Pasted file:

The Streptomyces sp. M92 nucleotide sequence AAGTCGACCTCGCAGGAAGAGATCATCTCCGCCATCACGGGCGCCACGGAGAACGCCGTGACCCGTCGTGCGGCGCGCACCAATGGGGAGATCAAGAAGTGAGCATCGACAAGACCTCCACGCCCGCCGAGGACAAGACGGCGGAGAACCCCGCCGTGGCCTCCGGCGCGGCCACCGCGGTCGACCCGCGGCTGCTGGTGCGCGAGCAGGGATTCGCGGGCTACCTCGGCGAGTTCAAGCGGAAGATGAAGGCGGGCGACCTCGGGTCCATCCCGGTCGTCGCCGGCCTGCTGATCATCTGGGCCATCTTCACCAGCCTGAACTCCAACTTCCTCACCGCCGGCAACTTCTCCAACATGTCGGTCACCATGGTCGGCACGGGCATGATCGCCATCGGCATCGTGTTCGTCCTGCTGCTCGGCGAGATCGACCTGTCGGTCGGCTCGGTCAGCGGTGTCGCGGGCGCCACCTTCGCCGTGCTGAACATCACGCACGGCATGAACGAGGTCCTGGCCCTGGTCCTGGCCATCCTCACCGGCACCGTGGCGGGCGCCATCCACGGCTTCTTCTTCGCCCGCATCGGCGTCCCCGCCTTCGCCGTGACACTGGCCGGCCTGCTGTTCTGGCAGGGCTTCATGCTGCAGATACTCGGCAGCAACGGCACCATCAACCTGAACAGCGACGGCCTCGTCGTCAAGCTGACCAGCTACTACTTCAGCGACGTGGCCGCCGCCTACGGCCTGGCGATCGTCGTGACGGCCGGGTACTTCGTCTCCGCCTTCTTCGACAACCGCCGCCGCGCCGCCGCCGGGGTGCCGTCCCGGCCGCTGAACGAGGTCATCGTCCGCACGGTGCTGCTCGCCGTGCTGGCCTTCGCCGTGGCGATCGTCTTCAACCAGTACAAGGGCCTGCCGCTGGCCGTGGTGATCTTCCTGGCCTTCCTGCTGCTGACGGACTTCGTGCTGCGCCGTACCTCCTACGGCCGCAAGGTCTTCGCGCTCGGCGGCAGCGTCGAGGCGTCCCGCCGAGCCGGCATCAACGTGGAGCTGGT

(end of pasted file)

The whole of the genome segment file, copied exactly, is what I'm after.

The Streptomyces sp. M92 nucleotide sequence AAGTCGACCTCGCAGGAAGAGATCATCTCCGCCATCACGGGCGCCACGGAGAACGCCGTGACCCGTCGTGCGGCGCGCACCAATGGGGAGATCAAGAAGTGAGCATCGACAAGACCTCCACGCCCGCCGAGGACAAGACGGCGGAGAACCCCGCCGTGGCCTCCGGCGCGGCCACCGCGGTCGACCCGCGGCTGCTGGTGCGCGAGCAGGGATTCGCGGGCTACCTCGGCGAGTTCAAGCGGAAGATGAAGGCGGGCGACCTCGGGTCCATCCCGGTCGTCGCCGGCCTGCTGATCATCTGGGCCATCTTCACCAGCCTGAACTCCAACTTCCTCACCGCCGGCAACTTCTCCAACATGTCGGTCACCATGGTCGGCACGGGCATGATCGCCATCGGCATCGTGTTCGTCCTGCTGCTCGGCGAGATCGACCTGTCGGTCGGCTCGGTCAGCGGTGTCGCGGGCGCCACCTTCGCCGTGCTGAACATCACGCACGGCATGAACGAGGTCCTGGCCCTGGTCCTGGCCATCCTCACCGGCACCGTGGCGGGCGCCATCCACGGCTTCTTCTTCGCCCGCATCGGCGTCCCCGCCTTCGCCGTGACACTGGCCGGCCTGCTGTTCTGGCAGGGCTTCATGCTGCAGATACTCGGCAGCAACGGCACCATCAACCTGAACAGCGACGGCCTCGTCGTCAAGCTGACCAGCTACTACTTCAGCGACGTGGCCGCCGCCTACGGCCTGGCGATCGTCGTGACGGCCGGGTACTTCGTCTCCGCCTTCTTCGACAACCGCCGCCGCGCCGCCGCCGGGGTGCCGTCCCGGCCGCTGAACGAGGTCATCGTCCGCACGGTGCTGCTCGCCGTGCTGGCCTTCGCCGTGGCGATCGTCTTCAACCAGTACAAGGGCCTGCCGCTGGCCGTGGTGATCTTCCTGGCCTTCCTGCTGCTGACGGACTTCGTGCTGCGCCGTACCTCCTACGGCCGCAAGGTCTTCGCGCTCGGCGGCAGCGTCGAGGCGTCCCGCCGAGCCGGCATCAACGTGGAGCTGGT